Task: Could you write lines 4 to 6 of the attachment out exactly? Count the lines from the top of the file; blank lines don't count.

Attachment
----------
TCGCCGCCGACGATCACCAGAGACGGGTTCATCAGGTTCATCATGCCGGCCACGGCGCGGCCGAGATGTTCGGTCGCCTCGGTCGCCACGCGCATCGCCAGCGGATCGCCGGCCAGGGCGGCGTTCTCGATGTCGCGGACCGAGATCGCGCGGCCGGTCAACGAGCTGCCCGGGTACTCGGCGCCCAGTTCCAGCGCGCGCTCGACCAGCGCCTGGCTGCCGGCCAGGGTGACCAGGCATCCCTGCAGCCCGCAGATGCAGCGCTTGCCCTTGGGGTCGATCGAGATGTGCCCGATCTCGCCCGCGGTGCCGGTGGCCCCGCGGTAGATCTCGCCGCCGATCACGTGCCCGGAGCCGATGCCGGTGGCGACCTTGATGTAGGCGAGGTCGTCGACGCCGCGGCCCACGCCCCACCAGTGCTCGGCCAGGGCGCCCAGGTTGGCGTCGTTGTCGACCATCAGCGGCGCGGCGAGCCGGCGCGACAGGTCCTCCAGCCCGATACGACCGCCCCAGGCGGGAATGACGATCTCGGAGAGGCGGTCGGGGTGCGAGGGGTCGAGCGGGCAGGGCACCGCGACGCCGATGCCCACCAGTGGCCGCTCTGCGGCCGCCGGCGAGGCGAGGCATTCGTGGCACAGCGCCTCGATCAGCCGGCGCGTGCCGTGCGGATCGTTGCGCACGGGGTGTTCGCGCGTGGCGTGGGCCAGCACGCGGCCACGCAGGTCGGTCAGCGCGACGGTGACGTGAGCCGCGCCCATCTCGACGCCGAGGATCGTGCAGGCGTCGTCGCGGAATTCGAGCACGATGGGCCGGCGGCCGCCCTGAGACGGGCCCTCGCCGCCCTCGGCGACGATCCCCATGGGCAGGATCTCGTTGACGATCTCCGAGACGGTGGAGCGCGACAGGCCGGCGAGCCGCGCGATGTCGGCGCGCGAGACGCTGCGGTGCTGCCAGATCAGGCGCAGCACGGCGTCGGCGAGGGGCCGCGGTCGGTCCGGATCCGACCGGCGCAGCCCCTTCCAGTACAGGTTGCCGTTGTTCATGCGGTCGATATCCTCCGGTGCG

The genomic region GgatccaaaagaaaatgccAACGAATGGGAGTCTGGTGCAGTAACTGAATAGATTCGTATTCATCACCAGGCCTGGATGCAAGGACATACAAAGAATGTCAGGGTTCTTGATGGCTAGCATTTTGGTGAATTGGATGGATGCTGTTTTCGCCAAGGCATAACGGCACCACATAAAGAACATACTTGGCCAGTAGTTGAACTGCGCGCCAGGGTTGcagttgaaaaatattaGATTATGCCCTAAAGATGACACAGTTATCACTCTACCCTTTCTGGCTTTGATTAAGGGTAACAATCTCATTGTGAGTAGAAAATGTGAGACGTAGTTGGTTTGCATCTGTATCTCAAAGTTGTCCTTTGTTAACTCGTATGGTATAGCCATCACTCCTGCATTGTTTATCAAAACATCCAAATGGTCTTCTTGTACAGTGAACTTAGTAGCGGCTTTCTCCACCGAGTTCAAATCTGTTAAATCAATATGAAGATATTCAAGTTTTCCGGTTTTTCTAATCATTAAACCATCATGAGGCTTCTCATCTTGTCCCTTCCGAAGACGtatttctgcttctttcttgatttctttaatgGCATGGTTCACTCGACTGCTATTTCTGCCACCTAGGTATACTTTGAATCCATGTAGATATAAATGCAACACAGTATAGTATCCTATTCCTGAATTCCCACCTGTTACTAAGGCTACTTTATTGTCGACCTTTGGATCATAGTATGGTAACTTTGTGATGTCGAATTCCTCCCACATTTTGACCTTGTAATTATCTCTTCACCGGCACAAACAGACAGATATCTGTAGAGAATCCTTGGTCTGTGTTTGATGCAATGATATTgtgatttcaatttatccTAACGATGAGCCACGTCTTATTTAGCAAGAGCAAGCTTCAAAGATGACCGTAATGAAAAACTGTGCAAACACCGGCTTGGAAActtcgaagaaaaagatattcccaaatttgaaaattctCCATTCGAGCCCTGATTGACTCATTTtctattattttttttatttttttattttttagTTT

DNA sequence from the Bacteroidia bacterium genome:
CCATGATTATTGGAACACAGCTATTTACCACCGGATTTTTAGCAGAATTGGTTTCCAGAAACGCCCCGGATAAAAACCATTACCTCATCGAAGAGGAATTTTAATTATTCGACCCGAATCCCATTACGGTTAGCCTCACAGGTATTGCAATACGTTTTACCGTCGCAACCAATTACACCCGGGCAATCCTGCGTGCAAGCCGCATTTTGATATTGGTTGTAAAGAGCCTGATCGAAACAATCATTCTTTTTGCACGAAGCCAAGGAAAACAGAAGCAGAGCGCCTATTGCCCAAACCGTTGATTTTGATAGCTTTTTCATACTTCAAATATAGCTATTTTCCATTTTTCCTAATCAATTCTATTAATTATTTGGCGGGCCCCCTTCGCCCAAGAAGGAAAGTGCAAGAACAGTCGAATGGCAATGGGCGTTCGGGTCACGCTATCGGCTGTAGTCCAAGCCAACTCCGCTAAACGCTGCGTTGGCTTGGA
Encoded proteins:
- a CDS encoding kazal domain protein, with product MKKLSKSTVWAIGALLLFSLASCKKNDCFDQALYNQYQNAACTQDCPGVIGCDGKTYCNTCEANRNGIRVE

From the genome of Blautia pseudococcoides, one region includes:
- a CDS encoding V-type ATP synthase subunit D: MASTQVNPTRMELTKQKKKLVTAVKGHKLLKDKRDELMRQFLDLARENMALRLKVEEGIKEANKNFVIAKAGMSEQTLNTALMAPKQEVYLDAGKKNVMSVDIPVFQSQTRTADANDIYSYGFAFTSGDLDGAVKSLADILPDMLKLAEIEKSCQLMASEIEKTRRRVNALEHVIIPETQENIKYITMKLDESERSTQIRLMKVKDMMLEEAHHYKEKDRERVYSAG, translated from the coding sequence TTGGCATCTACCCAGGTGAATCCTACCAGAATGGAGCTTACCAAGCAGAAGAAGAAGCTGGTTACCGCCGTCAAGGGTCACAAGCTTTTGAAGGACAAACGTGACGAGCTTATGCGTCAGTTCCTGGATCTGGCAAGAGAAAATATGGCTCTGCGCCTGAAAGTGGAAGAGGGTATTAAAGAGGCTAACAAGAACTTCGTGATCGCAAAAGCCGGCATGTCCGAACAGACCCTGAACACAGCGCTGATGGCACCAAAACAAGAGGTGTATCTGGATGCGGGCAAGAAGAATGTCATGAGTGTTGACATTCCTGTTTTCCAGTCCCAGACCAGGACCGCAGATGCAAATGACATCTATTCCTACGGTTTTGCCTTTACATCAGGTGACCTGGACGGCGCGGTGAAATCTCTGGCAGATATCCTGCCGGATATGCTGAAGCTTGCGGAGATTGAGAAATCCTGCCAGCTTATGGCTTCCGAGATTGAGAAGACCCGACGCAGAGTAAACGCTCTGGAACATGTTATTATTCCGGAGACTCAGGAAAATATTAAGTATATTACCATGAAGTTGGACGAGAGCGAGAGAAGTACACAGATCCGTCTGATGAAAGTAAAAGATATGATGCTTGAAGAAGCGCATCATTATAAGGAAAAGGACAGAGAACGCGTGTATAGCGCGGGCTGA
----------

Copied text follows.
CCATGATTATTGGAACACAGCTATTTACCACCGGATTTTTAGCAGAATTGGTTTCCAGAAACGCCCCGGATAAAAACCATTACCTCATCGAAGAGGAATTTTAATTATTCGACCCGAATCCCATTACGGTTAGCCTCACAGGTATTGCAATACGTTTTACCGTCGCAACCAATTACACCCGGGCAATCCTGCGTGCAAGCCGCATTTTGATATTGGTTGTAAAGAGCCTGATCGAAACAATCATTCTTTTTGCACGAAGCCAAGGAAAACAGAAGCAGAGCGCCTATTGCCCAAACCGTTGATTTTGATAGCTTTTTCATACTTCAAATATAGCTATTTTCCATTTTTCCTAATCAATTCTATTAATTATTTGGCGGGCCCCCTTCGCCCAAGAAGGAAAGTGCAAGAACAGTCGAATGGCAATGGGCGTTCGGGTCACGCTATCGGCTGTAGTCCAAGCCAACTCCGCTAAACGCTGCGTTGGCTTGGA
Encoded proteins:
- a CDS encoding kazal domain protein, with product MKKLSKSTVWAIGALLLFSLASCKKNDCFDQALYNQYQNAACTQDCPGVIGCDGKTYCNTCEANRNGIRVE